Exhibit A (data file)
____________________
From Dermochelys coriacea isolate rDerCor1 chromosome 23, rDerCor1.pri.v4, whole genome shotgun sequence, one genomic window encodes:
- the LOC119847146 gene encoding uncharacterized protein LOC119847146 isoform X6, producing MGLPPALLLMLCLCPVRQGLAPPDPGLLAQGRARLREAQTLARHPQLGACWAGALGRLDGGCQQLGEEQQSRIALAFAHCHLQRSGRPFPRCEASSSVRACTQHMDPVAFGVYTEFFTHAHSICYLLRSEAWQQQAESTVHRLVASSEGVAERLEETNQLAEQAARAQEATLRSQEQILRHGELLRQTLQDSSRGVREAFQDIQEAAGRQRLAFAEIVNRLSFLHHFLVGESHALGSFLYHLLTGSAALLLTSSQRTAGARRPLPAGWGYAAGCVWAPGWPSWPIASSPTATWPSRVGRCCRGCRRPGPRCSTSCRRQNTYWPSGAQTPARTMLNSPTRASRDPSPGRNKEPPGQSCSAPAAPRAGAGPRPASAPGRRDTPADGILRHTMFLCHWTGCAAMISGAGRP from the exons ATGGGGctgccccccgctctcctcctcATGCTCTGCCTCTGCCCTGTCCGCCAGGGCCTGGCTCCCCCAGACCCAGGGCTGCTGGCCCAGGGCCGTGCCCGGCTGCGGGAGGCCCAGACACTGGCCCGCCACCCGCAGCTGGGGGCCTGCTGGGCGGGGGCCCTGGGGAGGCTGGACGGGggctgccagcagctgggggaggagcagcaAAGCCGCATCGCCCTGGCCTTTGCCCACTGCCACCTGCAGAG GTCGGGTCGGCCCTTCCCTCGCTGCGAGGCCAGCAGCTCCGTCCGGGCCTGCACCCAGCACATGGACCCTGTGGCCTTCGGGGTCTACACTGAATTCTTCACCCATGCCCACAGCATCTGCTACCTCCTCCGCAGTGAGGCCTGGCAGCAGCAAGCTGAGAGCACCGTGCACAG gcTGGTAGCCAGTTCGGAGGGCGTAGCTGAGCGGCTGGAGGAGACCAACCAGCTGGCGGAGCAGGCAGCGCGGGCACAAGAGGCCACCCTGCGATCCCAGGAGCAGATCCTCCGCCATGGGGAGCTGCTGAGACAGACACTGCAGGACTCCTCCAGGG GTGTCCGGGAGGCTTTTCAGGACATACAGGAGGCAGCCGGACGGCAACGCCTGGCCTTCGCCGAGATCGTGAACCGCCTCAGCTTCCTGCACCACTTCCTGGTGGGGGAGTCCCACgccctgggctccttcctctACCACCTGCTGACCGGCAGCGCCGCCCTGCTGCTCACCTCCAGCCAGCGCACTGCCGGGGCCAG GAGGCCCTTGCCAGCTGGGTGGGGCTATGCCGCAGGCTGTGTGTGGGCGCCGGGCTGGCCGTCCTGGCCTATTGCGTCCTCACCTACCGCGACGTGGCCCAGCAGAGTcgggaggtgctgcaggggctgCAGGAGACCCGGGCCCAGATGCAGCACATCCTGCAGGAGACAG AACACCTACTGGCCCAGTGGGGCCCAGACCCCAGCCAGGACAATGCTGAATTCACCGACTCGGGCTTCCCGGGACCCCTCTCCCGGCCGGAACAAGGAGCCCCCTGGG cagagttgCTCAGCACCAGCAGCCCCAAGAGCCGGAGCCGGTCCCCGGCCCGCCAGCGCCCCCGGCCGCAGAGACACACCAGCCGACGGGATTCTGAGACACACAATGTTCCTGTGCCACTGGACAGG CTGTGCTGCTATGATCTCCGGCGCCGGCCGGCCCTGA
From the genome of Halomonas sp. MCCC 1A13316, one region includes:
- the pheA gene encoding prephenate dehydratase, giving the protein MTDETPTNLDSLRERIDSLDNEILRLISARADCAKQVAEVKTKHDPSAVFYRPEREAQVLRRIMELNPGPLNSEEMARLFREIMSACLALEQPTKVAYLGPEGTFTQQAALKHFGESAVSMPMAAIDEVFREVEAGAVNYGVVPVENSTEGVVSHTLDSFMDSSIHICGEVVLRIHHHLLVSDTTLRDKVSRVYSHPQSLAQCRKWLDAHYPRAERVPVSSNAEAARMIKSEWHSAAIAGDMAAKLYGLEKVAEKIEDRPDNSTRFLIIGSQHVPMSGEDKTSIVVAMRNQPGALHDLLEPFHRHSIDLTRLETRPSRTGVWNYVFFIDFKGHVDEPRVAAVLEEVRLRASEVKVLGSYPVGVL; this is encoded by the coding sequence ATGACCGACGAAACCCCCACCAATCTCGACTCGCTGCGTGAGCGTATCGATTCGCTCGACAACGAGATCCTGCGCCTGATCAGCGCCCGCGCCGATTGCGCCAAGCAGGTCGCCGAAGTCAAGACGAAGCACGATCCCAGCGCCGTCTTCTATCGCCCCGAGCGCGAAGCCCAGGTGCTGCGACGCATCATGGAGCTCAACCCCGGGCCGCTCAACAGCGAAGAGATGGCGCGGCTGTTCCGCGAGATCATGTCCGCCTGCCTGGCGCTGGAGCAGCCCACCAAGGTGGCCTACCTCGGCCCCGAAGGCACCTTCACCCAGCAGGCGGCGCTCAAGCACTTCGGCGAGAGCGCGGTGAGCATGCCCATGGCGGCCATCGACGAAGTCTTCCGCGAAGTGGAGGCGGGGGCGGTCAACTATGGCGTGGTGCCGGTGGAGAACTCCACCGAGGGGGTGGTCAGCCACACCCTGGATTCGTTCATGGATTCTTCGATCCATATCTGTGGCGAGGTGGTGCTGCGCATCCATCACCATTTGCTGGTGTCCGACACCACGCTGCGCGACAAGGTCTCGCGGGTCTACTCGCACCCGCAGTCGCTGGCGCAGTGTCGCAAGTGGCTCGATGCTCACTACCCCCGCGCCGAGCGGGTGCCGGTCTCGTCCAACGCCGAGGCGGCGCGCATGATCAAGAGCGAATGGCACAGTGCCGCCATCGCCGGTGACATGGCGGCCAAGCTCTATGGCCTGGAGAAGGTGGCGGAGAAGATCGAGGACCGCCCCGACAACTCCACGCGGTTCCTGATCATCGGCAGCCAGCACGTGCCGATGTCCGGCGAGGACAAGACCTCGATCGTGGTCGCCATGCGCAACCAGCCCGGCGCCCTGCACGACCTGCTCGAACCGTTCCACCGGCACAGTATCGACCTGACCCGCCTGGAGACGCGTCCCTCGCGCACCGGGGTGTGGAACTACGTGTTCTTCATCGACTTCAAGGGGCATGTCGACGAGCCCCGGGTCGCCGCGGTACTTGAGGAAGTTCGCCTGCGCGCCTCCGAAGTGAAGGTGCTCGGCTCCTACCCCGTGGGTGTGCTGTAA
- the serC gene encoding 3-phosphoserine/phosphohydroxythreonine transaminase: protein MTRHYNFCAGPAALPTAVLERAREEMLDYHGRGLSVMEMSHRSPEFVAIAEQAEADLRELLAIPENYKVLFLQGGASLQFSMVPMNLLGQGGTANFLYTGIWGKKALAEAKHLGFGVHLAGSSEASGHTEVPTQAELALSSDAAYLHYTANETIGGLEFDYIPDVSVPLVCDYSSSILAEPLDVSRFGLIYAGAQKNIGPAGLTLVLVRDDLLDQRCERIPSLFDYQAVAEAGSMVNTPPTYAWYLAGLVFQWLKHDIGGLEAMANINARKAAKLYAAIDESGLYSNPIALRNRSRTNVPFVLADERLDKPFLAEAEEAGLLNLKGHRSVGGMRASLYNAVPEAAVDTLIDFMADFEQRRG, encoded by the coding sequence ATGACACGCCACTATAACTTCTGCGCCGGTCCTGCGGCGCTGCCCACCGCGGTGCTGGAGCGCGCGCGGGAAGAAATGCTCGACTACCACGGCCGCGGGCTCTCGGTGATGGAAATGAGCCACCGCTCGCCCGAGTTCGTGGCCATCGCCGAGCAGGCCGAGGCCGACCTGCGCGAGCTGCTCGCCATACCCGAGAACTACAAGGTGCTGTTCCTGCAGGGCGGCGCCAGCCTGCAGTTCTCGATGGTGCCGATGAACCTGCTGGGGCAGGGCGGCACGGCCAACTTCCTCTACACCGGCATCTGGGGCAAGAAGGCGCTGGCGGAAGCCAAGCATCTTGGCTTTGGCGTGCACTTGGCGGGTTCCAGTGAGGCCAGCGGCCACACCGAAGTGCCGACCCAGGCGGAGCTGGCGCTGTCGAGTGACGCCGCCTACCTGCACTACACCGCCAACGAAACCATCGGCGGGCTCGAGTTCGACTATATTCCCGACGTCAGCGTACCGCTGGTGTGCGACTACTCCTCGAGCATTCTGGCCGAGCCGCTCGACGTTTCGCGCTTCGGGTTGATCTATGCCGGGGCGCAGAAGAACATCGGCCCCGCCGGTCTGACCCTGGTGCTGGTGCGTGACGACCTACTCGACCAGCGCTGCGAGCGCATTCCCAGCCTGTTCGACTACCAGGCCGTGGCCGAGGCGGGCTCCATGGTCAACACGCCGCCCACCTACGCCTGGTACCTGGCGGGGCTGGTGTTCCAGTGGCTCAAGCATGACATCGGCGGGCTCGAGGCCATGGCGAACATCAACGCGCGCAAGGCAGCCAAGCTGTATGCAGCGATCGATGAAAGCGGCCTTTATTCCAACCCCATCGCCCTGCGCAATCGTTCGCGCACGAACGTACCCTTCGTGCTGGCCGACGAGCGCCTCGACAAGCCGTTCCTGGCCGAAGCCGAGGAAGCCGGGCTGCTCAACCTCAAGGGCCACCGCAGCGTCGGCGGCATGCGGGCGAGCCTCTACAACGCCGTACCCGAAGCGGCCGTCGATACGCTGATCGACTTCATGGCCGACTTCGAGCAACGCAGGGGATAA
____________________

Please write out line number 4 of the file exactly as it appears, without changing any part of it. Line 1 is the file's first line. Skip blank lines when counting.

- the pheA gene encoding prephenate dehydratase, giving the protein MTDETPTNLDSLRERIDSLDNEILRLISARADCAKQVAEVKTKHDPSAVFYRPEREAQVLRRIMELNPGPLNSEEMARLFREIMSACLALEQPTKVAYLGPEGTFTQQAALKHFGESAVSMPMAAIDEVFREVEAGAVNYGVVPVENSTEGVVSHTLDSFMDSSIHICGEVVLRIHHHLLVSDTTLRDKVSRVYSHPQSLAQCRKWLDAHYPRAERVPVSSNAEAARMIKSEWHSAAIAGDMAAKLYGLEKVAEKIEDRPDNSTRFLIIGSQHVPMSGEDKTSIVVAMRNQPGALHDLLEPFHRHSIDLTRLETRPSRTGVWNYVFFIDFKGHVDEPRVAAVLEEVRLRASEVKVLGSYPVGVL; this is encoded by the coding sequence ATGACCGACGAAACCCCCACCAATCTCGACTCGCTGCGTGAGCGTATCGATTCGCTCGACAACGAGATCCTGCGCCTGATCAGCGCCCGCGCCGATTGCGCCAAGCAGGTCGCCGAAGTCAAGACGAAGCACGATCCCAGCGCCGTCTTCTATCGCCCCGAGCGCGAAGCCCAGGTGCTGCGACGCATCATGGAGCTCAACCCCGGGCCGCTCAACAGCGAAGAGATGGCGCGGCTGTTCCGCGAGATCATGTCCGCCTGCCTGGCGCTGGAGCAGCCCACCAAGGTGGCCTACCTCGGCCCCGAAGGCACCTTCACCCAGCAGGCGGCGCTCAAGCACTTCGGCGAGAGCGCGGTGAGCATGCCCATGGCGGCCATCGACGAAGTCTTCCGCGAAGTGGAGGCGGGGGCGGTCAACTATGGCGTGGTGCCGGTGGAGAACTCCACCGAGGGGGTGGTCAGCCACACCCTGGATTCGTTCATGGATTCTTCGATCCATATCTGTGGCGAGGTGGTGCTGCGCATCCATCACCATTTGCTGGTGTCCGACACCACGCTGCGCGACAAGGTCTCGCGGGTCTACTCGCACCCGCAGTCGCTGGCGCAGTGTCGCAAGTGGCTCGATGCTCACTACCCCCGCGCCGAGCGGGTGCCGGTCTCGTCCAACGCCGAGGCGGCGCGCATGATCAAGAGCGAATGGCACAGTGCCGCCATCGCCGGTGACATGGCGGCCAAGCTCTATGGCCTGGAGAAGGTGGCGGAGAAGATCGAGGACCGCCCCGACAACTCCACGCGGTTCCTGATCATCGGCAGCCAGCACGTGCCGATGTCCGGCGAGGACAAGACCTCGATCGTGGTCGCCATGCGCAACCAGCCCGGCGCCCTGCACGACCTGCTCGAACCGTTCCACCGGCACAGTATCGACCTGACCCGCCTGGAGACGCGTCCCTCGCGCACCGGGGTGTGGAACTACGTGTTCTTCATCGACTTCAAGGGGCATGTCGACGAGCCCCGGGTCGCCGCGGTACTTGAGGAAGTTCGCCTGCGCGCCTCCGAAGTGAAGGTGCTCGGCTCCTACCCCGTGGGTGTGCTGTAA